Unable to win Union Concessions Hostess (Maker of Twinkies) goes out of Business

Posted by PITHOCRATES - November 18th, 2012

Week in Review

Twinkies are no more.  Hostess, unable to get their workers to leave the picket lines and return to work, are closing Hostess down.  Putting another 18,000 or so on the unemployment rolls.  And depriving kids from hereafter the joy of that delicious crème filled snack.  The one thing they eagerly looked forward to in their lunch bags.  But not anymore (see No more Twinkies? Others could buy Hostess’ brands by Matt Krantz and Jeff Swiatek posted 11/16/2012 on USA Today).

The company, which had been in and out of bankruptcy restructuring, was already struggling from a high cost structure and sluggish consumer demand for its products. Its fate was sealed by a confluence of negative events including rising commodity costs and competitive pressures, says Erin Lash, analyst at Morningstar.

The company had warned it would file a motion in U.S. Bankruptcy Court to shut operations if enough workers didn’t end a weeklong strike by 5 p.m. ET Thursday. On Friday, it followed through on that threat…

The shutdown will result in the loss of about 18,000 jobs…

Privately held Hostess filed for Chapter 11 protection in January, its second trip through bankruptcy court in less than a decade. The company cited increasing pension and medical costs for employees as one of the drivers behind its latest filing. Hostess contends workers must make concessions for it to exit bankruptcy and improve its financial position.

The company, founded in 1930, is fighting battles beyond labor costs, however. Competition is increasing in the snack market, while Americans are increasingly conscious about healthful eating. Hostess also makes Dolly Madison, Drake’s and Nature’s Pride snacks.

The Teamsters union is urging the bakers union to hold a secret ballot on whether to continue striking. Citing its financial experts who had access to the company’s books, the Teamsters say that Hostess’ warning of liquidation is “not an empty threat or a negotiating tactic” but a certain outcome if workers keep striking.

So who’s to blame?  Labor?  Or management?  Well, supporters of labor will say it was management’s fault.  And supporters of management will say it was labor’s fault.  But what do the numbers say?

According to Bloomberg Businessweek Hostess Brands, Inc., has 10 key executives.  If they paid each a million dollars that would be $10 million in executive pay.  If each executive gave up $500,000 in pay that would save the company only $5 million.  Now if they asked each of the 18,000 workers to give up $5,000 in pay and benefits that would save the company $90 million.  Which is a lot more than $5 million.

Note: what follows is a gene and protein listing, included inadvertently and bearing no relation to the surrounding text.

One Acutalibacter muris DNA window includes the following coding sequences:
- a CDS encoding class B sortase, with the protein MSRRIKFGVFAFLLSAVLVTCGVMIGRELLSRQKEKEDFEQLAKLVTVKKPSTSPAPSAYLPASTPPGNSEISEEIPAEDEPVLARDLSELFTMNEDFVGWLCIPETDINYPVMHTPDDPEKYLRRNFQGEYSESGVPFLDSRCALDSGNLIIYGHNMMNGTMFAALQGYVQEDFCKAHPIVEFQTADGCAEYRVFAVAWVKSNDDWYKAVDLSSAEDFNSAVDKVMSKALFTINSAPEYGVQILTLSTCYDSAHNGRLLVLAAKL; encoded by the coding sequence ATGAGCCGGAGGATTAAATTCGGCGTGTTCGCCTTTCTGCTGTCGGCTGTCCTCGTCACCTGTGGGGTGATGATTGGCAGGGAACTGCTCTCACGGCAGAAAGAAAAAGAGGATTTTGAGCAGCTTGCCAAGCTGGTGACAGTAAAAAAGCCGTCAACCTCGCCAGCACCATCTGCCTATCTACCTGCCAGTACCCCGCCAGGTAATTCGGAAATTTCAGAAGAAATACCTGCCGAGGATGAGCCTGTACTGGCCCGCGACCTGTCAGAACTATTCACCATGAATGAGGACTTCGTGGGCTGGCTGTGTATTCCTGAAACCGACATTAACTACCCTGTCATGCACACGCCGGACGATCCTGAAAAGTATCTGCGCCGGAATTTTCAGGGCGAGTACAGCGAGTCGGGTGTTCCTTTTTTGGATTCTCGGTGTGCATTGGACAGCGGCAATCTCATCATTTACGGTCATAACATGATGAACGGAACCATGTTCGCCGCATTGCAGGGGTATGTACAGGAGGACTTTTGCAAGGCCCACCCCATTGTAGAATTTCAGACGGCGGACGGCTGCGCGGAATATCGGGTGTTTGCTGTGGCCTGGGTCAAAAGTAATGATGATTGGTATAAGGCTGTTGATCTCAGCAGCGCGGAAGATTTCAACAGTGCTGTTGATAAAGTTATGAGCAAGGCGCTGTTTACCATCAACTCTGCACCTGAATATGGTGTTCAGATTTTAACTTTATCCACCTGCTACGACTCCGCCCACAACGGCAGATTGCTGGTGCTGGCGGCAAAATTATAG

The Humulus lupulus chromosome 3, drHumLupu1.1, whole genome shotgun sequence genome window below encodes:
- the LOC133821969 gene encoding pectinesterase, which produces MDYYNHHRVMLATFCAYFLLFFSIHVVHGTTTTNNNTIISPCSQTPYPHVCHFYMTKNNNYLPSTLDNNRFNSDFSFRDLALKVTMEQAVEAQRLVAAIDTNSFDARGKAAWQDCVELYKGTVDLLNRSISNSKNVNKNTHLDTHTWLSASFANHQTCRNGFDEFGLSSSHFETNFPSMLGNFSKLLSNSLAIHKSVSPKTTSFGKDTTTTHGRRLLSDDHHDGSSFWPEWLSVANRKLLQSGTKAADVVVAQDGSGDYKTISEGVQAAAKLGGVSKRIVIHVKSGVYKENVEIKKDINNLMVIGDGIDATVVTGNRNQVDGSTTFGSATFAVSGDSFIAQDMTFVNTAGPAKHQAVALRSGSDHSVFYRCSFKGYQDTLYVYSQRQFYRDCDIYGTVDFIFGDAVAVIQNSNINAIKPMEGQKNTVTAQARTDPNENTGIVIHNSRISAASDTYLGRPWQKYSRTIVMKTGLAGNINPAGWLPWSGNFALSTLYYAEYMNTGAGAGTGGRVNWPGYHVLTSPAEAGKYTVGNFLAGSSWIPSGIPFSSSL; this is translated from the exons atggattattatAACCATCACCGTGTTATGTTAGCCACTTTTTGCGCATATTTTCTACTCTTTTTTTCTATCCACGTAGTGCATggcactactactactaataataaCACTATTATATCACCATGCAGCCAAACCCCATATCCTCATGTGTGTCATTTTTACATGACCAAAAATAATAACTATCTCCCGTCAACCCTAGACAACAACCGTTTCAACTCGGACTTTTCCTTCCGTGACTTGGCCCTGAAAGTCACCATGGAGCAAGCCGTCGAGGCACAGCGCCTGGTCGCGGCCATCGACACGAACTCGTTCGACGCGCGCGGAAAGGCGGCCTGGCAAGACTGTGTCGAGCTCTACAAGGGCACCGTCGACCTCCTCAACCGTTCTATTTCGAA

These numbers are just to illustrate the realities of a company with 18,000 workers.  And why management fights so hard to win concessions from these workers.  A little bit from each of them can save a lot of money.  Whereas a lot from the executives will save little money by comparison.  Which is something the Teamsters understood when they reviewed their books.  And why they were willing to lose a little of their pay and benefits.  Because losing a little is better than losing it all.  Like they will now.

Once upon a time people had the decency to die shortly after retiring.  Something actuaries took notice of when calculating the costs of defined benefit pensions.  And retiree medical costs.  So when companies started offering them they were able to fund them.  Then people started living longer into retirement.  Much longer than they were supposed to.  Longer than the actuaries ever thought possible when they first set up these programs.  They were living longer.  And because they were living longer they had a lot more time to come done with a whole bunch of health ailments.  Consuming a lot of health care benefits during a long retirement.   That cost an enormous amount of money.

Companies simply can’t afford these costs anymore.  Which is why most businesses in the private sector economy have gone to defined contribution retirement plans.  Like 401(k)s.  Only public sector workers and unionized workers enjoy pensions these days.  But even the unions are finding it hard to keep them.  As these costs are bankrupting the businesses they work for.  Like Hostess.  For if they have 18,000 workers now and have been around since 1930 their pensions and medical costs will be greater than their current labor costs.  Which was just too much in a competitive market place.  As there were other delicious snacks to buy out there.  Which prevented them from charging $25 for a pack of Hostess Twinkies.  So they had to cut costs.  And with 18,000 workers those costs had to come from them.  Because there are no other costs large enough to cut to make a difference.



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